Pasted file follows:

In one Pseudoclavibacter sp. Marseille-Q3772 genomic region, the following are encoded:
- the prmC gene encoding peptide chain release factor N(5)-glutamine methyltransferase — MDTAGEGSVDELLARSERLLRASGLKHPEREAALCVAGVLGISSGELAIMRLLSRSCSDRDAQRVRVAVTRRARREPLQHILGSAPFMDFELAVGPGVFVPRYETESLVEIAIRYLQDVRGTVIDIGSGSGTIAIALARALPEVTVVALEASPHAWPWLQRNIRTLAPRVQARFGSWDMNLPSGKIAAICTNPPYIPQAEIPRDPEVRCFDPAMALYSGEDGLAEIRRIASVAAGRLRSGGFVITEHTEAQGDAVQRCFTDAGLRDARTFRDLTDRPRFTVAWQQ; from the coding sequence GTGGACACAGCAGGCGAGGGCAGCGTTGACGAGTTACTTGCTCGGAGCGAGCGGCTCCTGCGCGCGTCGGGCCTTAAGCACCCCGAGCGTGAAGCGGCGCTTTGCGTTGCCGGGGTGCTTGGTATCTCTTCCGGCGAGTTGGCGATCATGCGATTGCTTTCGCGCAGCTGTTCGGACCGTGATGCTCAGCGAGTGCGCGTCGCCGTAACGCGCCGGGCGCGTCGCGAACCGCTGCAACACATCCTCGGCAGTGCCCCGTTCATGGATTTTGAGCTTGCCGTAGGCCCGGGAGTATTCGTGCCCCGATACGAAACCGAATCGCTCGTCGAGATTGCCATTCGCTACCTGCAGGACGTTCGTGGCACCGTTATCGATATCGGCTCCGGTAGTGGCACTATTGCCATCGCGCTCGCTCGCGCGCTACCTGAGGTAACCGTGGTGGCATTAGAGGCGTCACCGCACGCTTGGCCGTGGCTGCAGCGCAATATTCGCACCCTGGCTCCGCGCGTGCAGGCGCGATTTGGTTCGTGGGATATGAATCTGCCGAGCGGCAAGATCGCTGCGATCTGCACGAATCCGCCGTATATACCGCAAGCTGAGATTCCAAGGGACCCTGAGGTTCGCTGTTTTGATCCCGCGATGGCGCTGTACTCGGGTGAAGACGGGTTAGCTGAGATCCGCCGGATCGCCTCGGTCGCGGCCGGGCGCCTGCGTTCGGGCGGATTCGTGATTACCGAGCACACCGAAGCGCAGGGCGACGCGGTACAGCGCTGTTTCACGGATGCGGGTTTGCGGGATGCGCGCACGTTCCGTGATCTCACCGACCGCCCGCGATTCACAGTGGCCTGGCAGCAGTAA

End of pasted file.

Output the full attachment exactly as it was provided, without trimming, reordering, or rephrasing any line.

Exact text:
In one Pseudoclavibacter sp. Marseille-Q3772 genomic region, the following are encoded:
- the prmC gene encoding peptide chain release factor N(5)-glutamine methyltransferase — MDTAGEGSVDELLARSERLLRASGLKHPEREAALCVAGVLGISSGELAIMRLLSRSCSDRDAQRVRVAVTRRARREPLQHILGSAPFMDFELAVGPGVFVPRYETESLVEIAIRYLQDVRGTVIDIGSGSGTIAIALARALPEVTVVALEASPHAWPWLQRNIRTLAPRVQARFGSWDMNLPSGKIAAICTNPPYIPQAEIPRDPEVRCFDPAMALYSGEDGLAEIRRIASVAAGRLRSGGFVITEHTEAQGDAVQRCFTDAGLRDARTFRDLTDRPRFTVAWQQ; from the coding sequence GTGGACACAGCAGGCGAGGGCAGCGTTGACGAGTTACTTGCTCGGAGCGAGCGGCTCCTGCGCGCGTCGGGCCTTAAGCACCCCGAGCGTGAAGCGGCGCTTTGCGTTGCCGGGGTGCTTGGTATCTCTTCCGGCGAGTTGGCGATCATGCGATTGCTTTCGCGCAGCTGTTCGGACCGTGATGCTCAGCGAGTGCGCGTCGCCGTAACGCGCCGGGCGCGTCGCGAACCGCTGCAACACATCCTCGGCAGTGCCCCGTTCATGGATTTTGAGCTTGCCGTAGGCCCGGGAGTATTCGTGCCCCGATACGAAACCGAATCGCTCGTCGAGATTGCCATTCGCTACCTGCAGGACGTTCGTGGCACCGTTATCGATATCGGCTCCGGTAGTGGCACTATTGCCATCGCGCTCGCTCGCGCGCTACCTGAGGTAACCGTGGTGGCATTAGAGGCGTCACCGCACGCTTGGCCGTGGCTGCAGCGCAATATTCGCACCCTGGCTCCGCGCGTGCAGGCGCGATTTGGTTCGTGGGATATGAATCTGCCGAGCGGCAAGATCGCTGCGATCTGCACGAATCCGCCGTATATACCGCAAGCTGAGATTCCAAGGGACCCTGAGGTTCGCTGTTTTGATCCCGCGATGGCGCTGTACTCGGGTGAAGACGGGTTAGCTGAGATCCGCCGGATCGCCTCGGTCGCGGCCGGGCGCCTGCGTTCGGGCGGATTCGTGATTACCGAGCACACCGAAGCGCAGGGCGACGCGGTACAGCGCTGTTTCACGGATGCGGGTTTGCGGGATGCGCGCACGTTCCGTGATCTCACCGACCGCCCGCGATTCACAGTGGCCTGGCAGCAGTAA